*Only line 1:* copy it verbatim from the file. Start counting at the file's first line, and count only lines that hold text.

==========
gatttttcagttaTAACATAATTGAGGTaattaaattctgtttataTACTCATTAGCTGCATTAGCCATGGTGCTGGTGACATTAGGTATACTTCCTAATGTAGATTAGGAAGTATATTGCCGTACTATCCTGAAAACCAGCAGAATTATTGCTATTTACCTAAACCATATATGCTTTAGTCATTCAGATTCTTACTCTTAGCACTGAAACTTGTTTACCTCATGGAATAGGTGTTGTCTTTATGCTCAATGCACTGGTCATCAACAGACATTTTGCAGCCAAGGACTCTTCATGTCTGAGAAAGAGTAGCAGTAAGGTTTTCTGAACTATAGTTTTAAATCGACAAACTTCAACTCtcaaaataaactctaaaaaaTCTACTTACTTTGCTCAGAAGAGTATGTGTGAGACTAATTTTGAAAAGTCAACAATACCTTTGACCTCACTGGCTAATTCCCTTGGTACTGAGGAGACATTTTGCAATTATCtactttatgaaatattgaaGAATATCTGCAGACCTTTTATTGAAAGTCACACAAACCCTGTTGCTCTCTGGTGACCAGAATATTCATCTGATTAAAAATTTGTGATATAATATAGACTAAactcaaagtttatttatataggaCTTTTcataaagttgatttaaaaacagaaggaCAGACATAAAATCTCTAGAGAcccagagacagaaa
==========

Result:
gatttttcagttaTAACATAATTGAGGTaattaaattctgtttataTACTCATTAGCTGCATTAGCCATGGTGCTGGTGACATTAGGTATACTTCCTAATGTAGATTAGGAAGTATATTGCCGTACTATCCTGAAAACCAGCAGAATTATTGCTATTTACCTAAACCATATATGCTTTAGTCATTCAGATTCTTACTCTTAGCACTGAAACTTGTTTACCTCATGGAATAGGTGTTGTCTTTATGCTCAATGCACTGGTCATCAACAGACATTTTGCAGCCAAGGACTCTTCATGTCTGAGAAAGAGTAGCAGTAAGGTTTTCTGAACTATAGTTTTAAATCGACAAACTTCAACTCtcaaaataaactctaaaaaaTCTACTTACTTTGCTCAGAAGAGTATGTGTGAGACTAATTTTGAAAAGTCAACAATACCTTTGACCTCACTGGCTAATTCCCTTGGTACTGAGGAGACATTTTGCAATTATCtactttatgaaatattgaaGAATATCTGCAGACCTTTTATTGAAAGTCACACAAACCCTGTTGCTCTCTGGTGACCAGAATATTCATCTGATTAAAAATTTGTGATATAATATAGACTAAactcaaagtttatttatataggaCTTTTcataaagttgatttaaaaacagaaggaCAGACATAAAATCTCTAGAGAcccagagacagaaa